The Landscape for Impact Investing in East Africa

> Posted by Center Staff

Impact investing in East Africa has grown strongly over the past five years with over $9.3 billion disbursed, more than 1,000 deals, and roughly 150 investors managing about 200 active investment vehicles. These are among the findings outlined in a new report from the Global Impact Investing Network and Open Capital Advisors, which provides a state of the market analysis for impact investing in the East Africa region. The report examines the supply of global impact investment capital, the demand for investment resources, challenges and recommendations, and the country-level markets. What was found?

Here are a few of the report’s key messages:

  • Kenya dominates impact investing in the region, accounting for more than half of its deployed impact capital and having more than three-times the in-country fund staff of any other country.
  • Uganda ranks a distant second in capital received at 13 percent of that of the region, receiving support from its favorable business and regulatory environments.
  • Despite its GDP being 50 percent bigger than Uganda’s, Tanzania claims about 12 percent of the region’s impact capital, owing its stature in part to its low population density, weak transportation infrastructure, and relatively unpredictable government interjections.

  • Ethiopia, boasting the region’s biggest GDP, accounts for only 7 percent of disbursements to-date, hindered by the country’s complex regulatory system’s effects on business ownership and profit repatriation by non-Ethiopians.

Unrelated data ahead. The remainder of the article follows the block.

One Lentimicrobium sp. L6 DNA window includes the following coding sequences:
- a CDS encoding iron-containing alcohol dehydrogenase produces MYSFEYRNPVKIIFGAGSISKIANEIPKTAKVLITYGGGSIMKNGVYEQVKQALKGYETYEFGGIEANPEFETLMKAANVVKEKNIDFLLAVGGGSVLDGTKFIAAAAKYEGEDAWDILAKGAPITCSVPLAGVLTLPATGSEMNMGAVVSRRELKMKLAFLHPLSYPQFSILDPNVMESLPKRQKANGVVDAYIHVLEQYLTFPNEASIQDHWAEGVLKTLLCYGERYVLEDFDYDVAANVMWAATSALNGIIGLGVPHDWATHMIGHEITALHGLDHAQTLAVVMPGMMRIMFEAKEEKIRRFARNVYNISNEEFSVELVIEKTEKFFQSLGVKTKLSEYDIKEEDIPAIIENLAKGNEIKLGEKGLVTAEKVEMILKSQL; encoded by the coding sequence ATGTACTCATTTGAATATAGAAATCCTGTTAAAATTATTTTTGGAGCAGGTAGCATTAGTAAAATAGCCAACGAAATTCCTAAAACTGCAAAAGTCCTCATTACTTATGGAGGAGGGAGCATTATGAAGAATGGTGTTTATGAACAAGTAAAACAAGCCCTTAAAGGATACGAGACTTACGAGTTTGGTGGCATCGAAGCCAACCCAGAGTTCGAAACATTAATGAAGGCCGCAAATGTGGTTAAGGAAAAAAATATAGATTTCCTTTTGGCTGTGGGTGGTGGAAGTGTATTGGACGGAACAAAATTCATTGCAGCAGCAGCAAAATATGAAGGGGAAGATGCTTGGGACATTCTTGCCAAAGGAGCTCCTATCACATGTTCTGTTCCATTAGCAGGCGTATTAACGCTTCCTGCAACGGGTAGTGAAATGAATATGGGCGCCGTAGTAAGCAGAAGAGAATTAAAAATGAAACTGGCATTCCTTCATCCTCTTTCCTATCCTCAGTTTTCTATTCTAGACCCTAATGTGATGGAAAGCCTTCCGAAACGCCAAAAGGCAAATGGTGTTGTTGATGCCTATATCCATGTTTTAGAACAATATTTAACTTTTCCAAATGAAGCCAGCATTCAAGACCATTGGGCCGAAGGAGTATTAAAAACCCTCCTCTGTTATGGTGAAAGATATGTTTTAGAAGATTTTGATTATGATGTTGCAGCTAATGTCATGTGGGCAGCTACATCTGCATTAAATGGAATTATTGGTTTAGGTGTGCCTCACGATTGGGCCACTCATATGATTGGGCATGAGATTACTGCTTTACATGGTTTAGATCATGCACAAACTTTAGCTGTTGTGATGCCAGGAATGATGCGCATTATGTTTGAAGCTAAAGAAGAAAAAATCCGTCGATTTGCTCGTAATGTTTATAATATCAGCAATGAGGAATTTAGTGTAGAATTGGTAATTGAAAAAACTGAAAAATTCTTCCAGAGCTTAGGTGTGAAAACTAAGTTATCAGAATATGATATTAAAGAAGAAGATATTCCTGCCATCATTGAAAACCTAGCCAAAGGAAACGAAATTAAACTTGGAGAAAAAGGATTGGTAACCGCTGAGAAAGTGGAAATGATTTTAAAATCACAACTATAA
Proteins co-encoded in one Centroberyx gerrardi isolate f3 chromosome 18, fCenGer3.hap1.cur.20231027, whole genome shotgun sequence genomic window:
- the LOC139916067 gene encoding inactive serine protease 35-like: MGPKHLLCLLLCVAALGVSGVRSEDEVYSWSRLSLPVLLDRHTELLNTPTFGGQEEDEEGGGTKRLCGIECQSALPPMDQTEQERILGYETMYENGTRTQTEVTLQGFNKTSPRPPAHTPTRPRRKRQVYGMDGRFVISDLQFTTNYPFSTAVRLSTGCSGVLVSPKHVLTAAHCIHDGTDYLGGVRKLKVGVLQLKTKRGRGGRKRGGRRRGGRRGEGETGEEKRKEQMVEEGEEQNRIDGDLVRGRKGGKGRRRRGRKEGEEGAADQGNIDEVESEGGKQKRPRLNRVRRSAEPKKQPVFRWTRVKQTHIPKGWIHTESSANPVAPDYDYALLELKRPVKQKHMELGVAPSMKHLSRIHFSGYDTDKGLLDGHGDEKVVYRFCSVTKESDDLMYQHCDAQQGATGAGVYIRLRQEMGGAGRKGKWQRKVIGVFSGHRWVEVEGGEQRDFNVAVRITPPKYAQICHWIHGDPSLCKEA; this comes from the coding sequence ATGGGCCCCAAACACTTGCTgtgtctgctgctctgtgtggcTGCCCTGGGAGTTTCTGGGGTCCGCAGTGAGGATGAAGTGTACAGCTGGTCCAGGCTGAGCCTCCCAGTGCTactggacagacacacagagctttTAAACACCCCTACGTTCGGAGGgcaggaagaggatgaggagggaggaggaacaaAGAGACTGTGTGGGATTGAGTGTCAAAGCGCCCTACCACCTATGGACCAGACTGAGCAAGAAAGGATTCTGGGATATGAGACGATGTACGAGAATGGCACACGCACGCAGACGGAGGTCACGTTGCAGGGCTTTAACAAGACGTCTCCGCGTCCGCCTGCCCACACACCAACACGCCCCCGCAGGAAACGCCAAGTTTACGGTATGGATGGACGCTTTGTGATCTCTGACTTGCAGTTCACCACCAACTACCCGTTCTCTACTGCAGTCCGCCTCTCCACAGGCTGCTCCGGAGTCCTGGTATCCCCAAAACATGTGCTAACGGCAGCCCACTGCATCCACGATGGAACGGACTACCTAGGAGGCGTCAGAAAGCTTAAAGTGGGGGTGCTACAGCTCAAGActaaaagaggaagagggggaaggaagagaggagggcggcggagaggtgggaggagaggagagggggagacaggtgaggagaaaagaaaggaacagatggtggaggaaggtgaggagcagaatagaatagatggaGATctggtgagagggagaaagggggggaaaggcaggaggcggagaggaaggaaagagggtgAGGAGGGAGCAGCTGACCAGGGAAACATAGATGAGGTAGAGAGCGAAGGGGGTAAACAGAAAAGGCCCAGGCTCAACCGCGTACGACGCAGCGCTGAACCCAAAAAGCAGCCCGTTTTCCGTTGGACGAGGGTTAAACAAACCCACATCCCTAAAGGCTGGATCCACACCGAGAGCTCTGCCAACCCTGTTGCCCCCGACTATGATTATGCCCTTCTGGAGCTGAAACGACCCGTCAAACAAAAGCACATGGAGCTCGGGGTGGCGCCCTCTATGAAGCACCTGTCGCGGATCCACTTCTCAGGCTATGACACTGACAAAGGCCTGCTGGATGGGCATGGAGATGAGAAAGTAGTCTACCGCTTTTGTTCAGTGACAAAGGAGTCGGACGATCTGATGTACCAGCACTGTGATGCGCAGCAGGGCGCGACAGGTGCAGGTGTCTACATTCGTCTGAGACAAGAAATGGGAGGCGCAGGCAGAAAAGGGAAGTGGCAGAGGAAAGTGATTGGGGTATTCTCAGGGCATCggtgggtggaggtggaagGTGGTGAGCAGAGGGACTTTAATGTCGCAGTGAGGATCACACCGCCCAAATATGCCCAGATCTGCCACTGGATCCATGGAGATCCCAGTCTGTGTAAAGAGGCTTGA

• Development finance institutions (DFIs) have invested the most capital in the region to-date, encapsulating roughly 85 percent of funds.
  • Both DFIs and other investors have allocated more capital in financial services (about 30 percent) than in any other sector.
  • Investments in education and healthcare services have been relatively limited to-date.
  • Common challenges throughout the region include insufficient investment-ready opportunities, insufficient human capital, investment communities being based abroad, difficulty for entrepreneurs accessing bank financing, and few exit examples.
  • Common opportunities for the region include developing better sector expertise among investors, sourcing opportunities outside capital cities, and expanding investment instruments.

For more details and additional findings, read the report, here.

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